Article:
Nonlinear ordinary differential equations: A simple approach

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Many problems of physics, biology, and engineering are modeled in the form of nonlinear ordinary differential equations. As mathematicians have said, life is non-linear, in which we face many problems. These types of equations take the following form


\begin{align*}\tag{E} \dot{u}(t)=f(t,u(t)),\end{align*}


where $f:I\times \Omega\to \mathbb{R}^d$ is a continuous function, $I$ an interval in $\mathbb{R}$ and $\Omega$ is an open set of $\mathbb{R}^d$. When $(t,x)\in I\times \Omega,$ then $t$ represents the “time” and $x$ an element of the “workspace”. For example, if we analyze the evolution of cell division in an area of ​​the body; this one is exactly $ \Omega $. Note that $u $ represents the number of cells in the region $ \Omega, $ while the equation (E) represents the way of producing these cells. Thus, the number of cells increases when the time $ t $ passes.


Three types of solutions to nonlinear ordinary differential equations


Solutions of differential equations depend on the length of the interval in which the evolution of the experiment occurs. For instance, during the experiment for a brief time ($t\in J\subset I$), we already obtain some required information and results, so we have a “local solution”. But to obtain more information on the mathematical model we need to continue our experiment and extend the time interval, so we obtain a piece of large and sufficient information on the solution; we then talk about “maximal solutions”. On the other hand, it is important to let the experiment working for a large time (on $I$), then we talk about “global solutions”.


Interpretations of solutions of differential equations on health domain


Let’s go back to the example of cell division. When you want to test the blood to find out if it has cancer or not; this is done using an algorithm based on a mathematical model governed by nonlinear differential equations. Indeed, during a short period of blood analysis, the algorithm gives us a result (local solution). This can be negative if we have normal cell division, which means that cells are produced smoothly.


Otherwise, we have a positive result and that means that the division produces a large number of cells; it is a cancerous infection. In this case, we are in front of two possibilities. If the cell division speed is high, then we arrive at a maximum time $ T $ which is the one where the body cannot support this large number of cells (maximum solution); it is the end of life. We note that this time $T$ is calculated by doctors (this can be some months).


Now, if the speed of division is not really high, then we have the chance to fight cancer again. In this case, your doctor will give you medicines that can help you stay healthy for a very long time, which is the overall (or global) solution.


The mathematical definition of the solution of ordinary differential equations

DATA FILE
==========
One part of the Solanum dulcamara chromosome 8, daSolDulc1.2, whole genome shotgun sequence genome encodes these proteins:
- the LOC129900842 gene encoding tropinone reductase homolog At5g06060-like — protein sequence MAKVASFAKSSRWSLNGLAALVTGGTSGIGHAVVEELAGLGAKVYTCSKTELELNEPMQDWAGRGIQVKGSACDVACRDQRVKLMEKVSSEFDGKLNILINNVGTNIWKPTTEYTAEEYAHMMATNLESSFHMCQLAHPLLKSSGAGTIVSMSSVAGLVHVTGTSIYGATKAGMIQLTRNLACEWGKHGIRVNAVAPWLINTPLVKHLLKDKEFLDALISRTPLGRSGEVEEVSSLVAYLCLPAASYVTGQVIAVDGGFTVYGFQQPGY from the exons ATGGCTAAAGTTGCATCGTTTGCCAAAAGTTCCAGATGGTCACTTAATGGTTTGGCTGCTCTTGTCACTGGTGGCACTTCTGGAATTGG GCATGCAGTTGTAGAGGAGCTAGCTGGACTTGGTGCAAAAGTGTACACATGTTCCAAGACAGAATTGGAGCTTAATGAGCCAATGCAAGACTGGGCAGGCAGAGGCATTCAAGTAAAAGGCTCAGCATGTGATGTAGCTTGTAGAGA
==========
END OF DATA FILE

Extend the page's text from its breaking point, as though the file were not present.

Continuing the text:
Mathematically, a local solution of the equation (E) is a couple $(J,u)$, where $J$ is a subinterval of $I$ and $u: J\to \Omega$ is a continuously differentiable function that satisfies the equations. Also, we say that a solution $(J_2,u_2)$ extends another solution $(J_1,u_1)$ if $J_1\subset J_2$ and $u_2$ coincides with $u_1$ on the small interval $J_1$. By a maximal solution, we mean a solution $(J,u)$ that can not be extended to another solution of (E). Finally, a global solution of the differential equation (E) is a solution $(J,u)$ such that $J=I$.


Existence of solutions to nonlinear differential equation: Pean theorem


As we work in spaces of finite dimension, the maximal solution exists under the condition that the vectors field $f$ is continuous on $I\times\Omega$. This result is due to Giuseppe Peano; an Italian mathematician. This result has been published in the year 1886. In this case, for any $(t_0,x_0)\in I\times \Omega,$ there exists an interval $J$ of $I$ centred in $t_0$ and at least a function $u:J\to\Omega$ such that $u(t_0)=x_0$ and satisfies the nonlinear differential equation (E). Moreover, it satisfies the following integral equation


\begin{align*}\tag{IE}u(t)=x_0+\int^t_0 f(s,u(s))ds,\quad t\in J.\end{align*}


We mention that the Peano theorem is not true if we work on infinite-dimensional state spaces. There are examples of that.


Existence and uniqueness: Cauchy-Lipischtz theorem


In practice (engineering sciences), we are looking for only one solution and we focus on it. This is why we need the solution to be unique. We can give simple examples in which the continuity of $ f $ is not sufficient to obtain the uniqueness of the solution. An additional condition on $ f $ is necessary for nonlinear ordinary differential equations.


We say that the function $f$ is locally Lipschitz on $I\times \Omega$ if for all $(t_0,x_0)\in I\times \Omega$ then exists an open set $V_{ (t_0,x_0) }$ of $I\times \Omega$ centred in $(t_0,x_0) $, and a constant $C>0$ such that for any $(t,x)$ and $(t,y)$ in $V_{ (t_0,x_0) }$,


\begin{align*}\|f(t,x)-f(t,y)\|\le C\|x-y\|.\end{align*}


Now if $f$ is continuous and locally Lipschitz on $I\times \Omega$ then there exists a unique maximal solution of the nonlinear differential equation (E). This result is known as the Cauchy-Lipshitz theorem; it holds also even if we work in infinite-dimensional spaces.


The proof of this result is based on a Banach fixed point theorem. If fact, we define the map


\begin{align*}\Phi(u)(t)=x_0+\int^t_{t_0}f(s,u(s))ds. \end{align*}


We work locally in a compact set of $I\times \Omega$ in order to prove that there exists $n\in \mathbb{N}$ such that the iterated $\Phi^n$ of $\Phi$ is a contraction. Then the fixed point $u$ exists for $\Phi^n,$ then for $\Phi$. This fixe point is unique and it is the solution of (E).

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